|How fabulous is that! To get an idea of the size, it's 13cm top to bottom and 14cm across the CAKEATHON and weighs it at a whopping 338g.|
Right, here we go with the gory details.
First there's the cake element. This was another wonderfully creative idea for an event by Travis and Rachel, runners and race organisers extraordinare. They noticed that it was 100 years since the formation of the Women's Institute and as the WI is renowned for cake-making they decided to stage an event which included cake. They set a date for the event in August but as soon as they released a photo of the medal (with pink icing on the cakes) all the remaining places sold out within a matter of hours with a waiting list a mile long!
It had been on my to do list but I hadn't got round to entering so was disappointed to have missed out. No need to worry though as the enterprising pair then sneaked in another version, which you see above, on the May Bank Holiday and I booked myself a place pdq. Even Mike said that I just had to do it to add that beauty to my collection even though I'd already got 2 marathons soon after!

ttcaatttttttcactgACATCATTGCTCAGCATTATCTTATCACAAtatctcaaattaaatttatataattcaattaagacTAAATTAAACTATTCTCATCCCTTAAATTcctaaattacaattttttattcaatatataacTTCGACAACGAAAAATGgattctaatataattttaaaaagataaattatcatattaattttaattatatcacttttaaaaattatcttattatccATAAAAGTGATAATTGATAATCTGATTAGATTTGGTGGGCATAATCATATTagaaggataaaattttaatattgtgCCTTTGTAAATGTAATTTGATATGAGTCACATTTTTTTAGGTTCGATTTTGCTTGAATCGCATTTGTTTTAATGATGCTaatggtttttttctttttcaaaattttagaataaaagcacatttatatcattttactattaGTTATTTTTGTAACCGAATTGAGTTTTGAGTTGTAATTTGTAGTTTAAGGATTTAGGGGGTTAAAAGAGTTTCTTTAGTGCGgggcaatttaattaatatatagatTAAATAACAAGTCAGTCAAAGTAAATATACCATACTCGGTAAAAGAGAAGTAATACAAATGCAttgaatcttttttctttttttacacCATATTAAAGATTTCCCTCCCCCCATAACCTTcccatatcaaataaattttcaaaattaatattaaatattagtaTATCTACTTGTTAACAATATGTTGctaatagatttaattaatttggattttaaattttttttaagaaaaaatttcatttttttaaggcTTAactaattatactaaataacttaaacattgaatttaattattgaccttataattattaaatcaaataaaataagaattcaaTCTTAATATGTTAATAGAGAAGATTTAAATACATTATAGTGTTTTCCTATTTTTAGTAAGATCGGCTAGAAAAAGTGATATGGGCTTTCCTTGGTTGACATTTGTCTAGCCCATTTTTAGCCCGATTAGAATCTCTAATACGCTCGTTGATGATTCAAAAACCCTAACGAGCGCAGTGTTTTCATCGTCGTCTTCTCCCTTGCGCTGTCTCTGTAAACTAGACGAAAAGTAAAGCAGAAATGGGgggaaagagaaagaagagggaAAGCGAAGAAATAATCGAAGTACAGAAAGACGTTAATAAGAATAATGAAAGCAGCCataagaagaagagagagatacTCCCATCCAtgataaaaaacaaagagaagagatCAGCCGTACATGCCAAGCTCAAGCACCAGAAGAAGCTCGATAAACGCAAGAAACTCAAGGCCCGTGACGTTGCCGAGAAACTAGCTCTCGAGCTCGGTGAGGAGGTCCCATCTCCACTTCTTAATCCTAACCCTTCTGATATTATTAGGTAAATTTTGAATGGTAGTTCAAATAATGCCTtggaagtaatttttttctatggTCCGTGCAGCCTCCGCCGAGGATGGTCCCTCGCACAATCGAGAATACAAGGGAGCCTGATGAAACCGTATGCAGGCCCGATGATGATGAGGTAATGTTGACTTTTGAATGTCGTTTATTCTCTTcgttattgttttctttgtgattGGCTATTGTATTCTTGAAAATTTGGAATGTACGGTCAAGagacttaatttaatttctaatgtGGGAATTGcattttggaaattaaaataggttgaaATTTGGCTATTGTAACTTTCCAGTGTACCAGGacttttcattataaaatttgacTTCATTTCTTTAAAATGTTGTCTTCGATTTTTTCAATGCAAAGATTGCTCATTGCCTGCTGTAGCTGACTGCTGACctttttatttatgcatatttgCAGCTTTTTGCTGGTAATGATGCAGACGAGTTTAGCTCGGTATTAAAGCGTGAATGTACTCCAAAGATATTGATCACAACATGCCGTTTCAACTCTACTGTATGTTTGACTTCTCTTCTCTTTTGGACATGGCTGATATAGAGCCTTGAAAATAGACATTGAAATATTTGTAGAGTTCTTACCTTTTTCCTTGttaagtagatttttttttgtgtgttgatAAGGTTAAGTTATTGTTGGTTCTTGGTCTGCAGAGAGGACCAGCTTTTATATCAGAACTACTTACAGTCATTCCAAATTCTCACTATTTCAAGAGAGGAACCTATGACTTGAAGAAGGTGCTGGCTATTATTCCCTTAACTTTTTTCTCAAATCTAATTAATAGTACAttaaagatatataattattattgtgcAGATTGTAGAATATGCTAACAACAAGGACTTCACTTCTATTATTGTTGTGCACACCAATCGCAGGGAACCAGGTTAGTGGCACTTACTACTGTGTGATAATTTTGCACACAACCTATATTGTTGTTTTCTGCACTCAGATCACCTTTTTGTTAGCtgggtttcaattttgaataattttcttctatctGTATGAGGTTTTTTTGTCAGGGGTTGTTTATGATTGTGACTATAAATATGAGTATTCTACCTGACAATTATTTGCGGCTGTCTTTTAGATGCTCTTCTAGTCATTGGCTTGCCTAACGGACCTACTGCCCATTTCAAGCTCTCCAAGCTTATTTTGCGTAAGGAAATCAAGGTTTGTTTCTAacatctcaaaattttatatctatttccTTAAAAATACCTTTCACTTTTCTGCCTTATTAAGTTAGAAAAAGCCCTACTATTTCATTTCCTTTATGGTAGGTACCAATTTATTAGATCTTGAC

The beauty of the event is that it's a timed event, with laps of 3.44 miles, rather than one based on distance so you could complete as many or as few laps as you liked within the 6 hour time limit and still claim that magnificent medal. I think that's a wonderful idea as it encourages new runners to see how far they can go and I had a lovely chat with one lady who wondered if she could get past the half marathon distance and see from the results that she did. At the other end of the scale there were many runners who went on to complete 9, 10 or 11 laps within the time limit.